Review: Weather Timeline (Android)
Ever since I switched from iOS to Android a few months back, I was on the lookout for a usable weather app that
- uses Forecast.io’s weather data
- is easy on the eyes, with a clean and enjoyable UI.
On iOS, I was very fond of Weather Line — that was the bar each and every weather forecast app had to reach. It was hard for any iOS app to get there, but it was even harder for Android apps for some reason. I gave a number of weather apps from the Play Store a spin, but none really stuck: they were too fiddly, too nerdy, too visually packed, too “lolreally?”.
Until I found the quite enjoyable Weather Timeline, that is. It’s rather accurate due to its choice of supported weather services, pleasant to look at, gives me just the right amount of data, comes with Android Wear support (I don’t care about that, tho) and has a weather prediction mode (based on the past and/or dark magic, I guess).
- It comes with a more-than-agreeable price tag of €0.69. (Personally, I think that’s way too cheap for what you get and would’ve paid more.)
- It sports a very uncluttered UI. After testing a number of different Android weather apps, I think I cannot overstate this point.
- It makes some good assumptions about what’s relevant to you at the moment and shows you that. Should you desire more information, it’s most likely there, tho. The user experience is just good.
- It supports three different weather data providers: Forecast.io, OpenWeatherMap and Weather Underground.
- Follows the school of Material design and, therefore, fits right in with Android Lollipop.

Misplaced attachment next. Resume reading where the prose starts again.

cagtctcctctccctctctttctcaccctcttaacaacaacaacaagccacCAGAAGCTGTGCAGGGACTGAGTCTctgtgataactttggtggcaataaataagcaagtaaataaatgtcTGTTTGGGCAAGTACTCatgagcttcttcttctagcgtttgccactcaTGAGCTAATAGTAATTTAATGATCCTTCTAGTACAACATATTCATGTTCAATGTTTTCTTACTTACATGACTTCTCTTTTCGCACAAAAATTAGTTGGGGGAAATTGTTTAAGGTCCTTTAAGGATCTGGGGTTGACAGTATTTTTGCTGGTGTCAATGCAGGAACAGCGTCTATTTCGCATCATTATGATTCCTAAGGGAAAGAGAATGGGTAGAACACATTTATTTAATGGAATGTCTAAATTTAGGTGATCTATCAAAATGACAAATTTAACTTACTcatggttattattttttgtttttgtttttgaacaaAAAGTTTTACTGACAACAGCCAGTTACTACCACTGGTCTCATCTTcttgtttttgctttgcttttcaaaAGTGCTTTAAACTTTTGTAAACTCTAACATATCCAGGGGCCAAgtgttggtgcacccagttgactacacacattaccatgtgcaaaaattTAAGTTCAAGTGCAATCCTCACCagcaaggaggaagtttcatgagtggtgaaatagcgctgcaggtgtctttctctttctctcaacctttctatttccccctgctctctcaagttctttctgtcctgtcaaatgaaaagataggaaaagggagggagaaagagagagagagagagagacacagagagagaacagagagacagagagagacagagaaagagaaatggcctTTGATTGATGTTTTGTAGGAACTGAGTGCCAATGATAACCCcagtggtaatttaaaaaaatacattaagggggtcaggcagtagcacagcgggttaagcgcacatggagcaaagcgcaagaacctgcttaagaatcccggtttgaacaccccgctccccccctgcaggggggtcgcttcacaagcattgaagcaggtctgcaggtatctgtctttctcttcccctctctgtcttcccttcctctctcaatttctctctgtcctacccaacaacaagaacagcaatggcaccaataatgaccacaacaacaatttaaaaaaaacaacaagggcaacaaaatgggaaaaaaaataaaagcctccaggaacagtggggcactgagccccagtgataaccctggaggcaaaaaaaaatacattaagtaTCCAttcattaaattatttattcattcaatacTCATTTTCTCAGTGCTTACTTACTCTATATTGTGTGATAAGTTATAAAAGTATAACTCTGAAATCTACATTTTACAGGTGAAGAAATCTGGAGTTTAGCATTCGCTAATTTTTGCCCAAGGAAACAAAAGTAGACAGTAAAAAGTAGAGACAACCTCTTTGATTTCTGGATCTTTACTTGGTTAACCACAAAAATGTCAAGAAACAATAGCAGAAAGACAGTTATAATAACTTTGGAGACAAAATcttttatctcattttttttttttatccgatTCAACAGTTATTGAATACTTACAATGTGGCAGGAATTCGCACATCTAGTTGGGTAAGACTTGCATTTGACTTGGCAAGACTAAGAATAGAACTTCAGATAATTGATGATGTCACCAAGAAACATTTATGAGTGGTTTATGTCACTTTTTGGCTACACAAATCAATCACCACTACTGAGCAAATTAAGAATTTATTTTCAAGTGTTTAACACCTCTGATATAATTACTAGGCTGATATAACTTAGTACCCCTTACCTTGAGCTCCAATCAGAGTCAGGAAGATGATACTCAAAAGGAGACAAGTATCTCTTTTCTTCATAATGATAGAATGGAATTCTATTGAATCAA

- Contains several themes (light/dark/customizable).
- Offers a number of clean and versatile widgets. Personally, I like the simple 1×1 “place + current conditions” widget but if you need a bigger and/or more in-depth doodad, Weather Timeline delivers. They can be customized quite a bit, too (colors, opacity, rounded corners yes/no).
None, apart from a minor niggle: in the settings screen “Data & Updating” the “Data Source” line tells me about the default, which is Forecast.io. I’d prefer to see the name of the currently set source instead.
Otherwise, I can’t find any flaws with the app. Delightful!
I’m pleased by Weather Timeline. This is not something I thought I’d ever say, as I am not a weather nerd. The weather’s an inevitable facet of living on this here rock, and I just want to know whether to put on long underwear and/or pack an umbrella. Nevertheless, the craftsmanship of its author and the obvious thoughtfulness at its foundation are apparent every time I open the app.
“10/10, would weather again”.
Made on a Nexus 5, running stock Lollipop 5.0.1.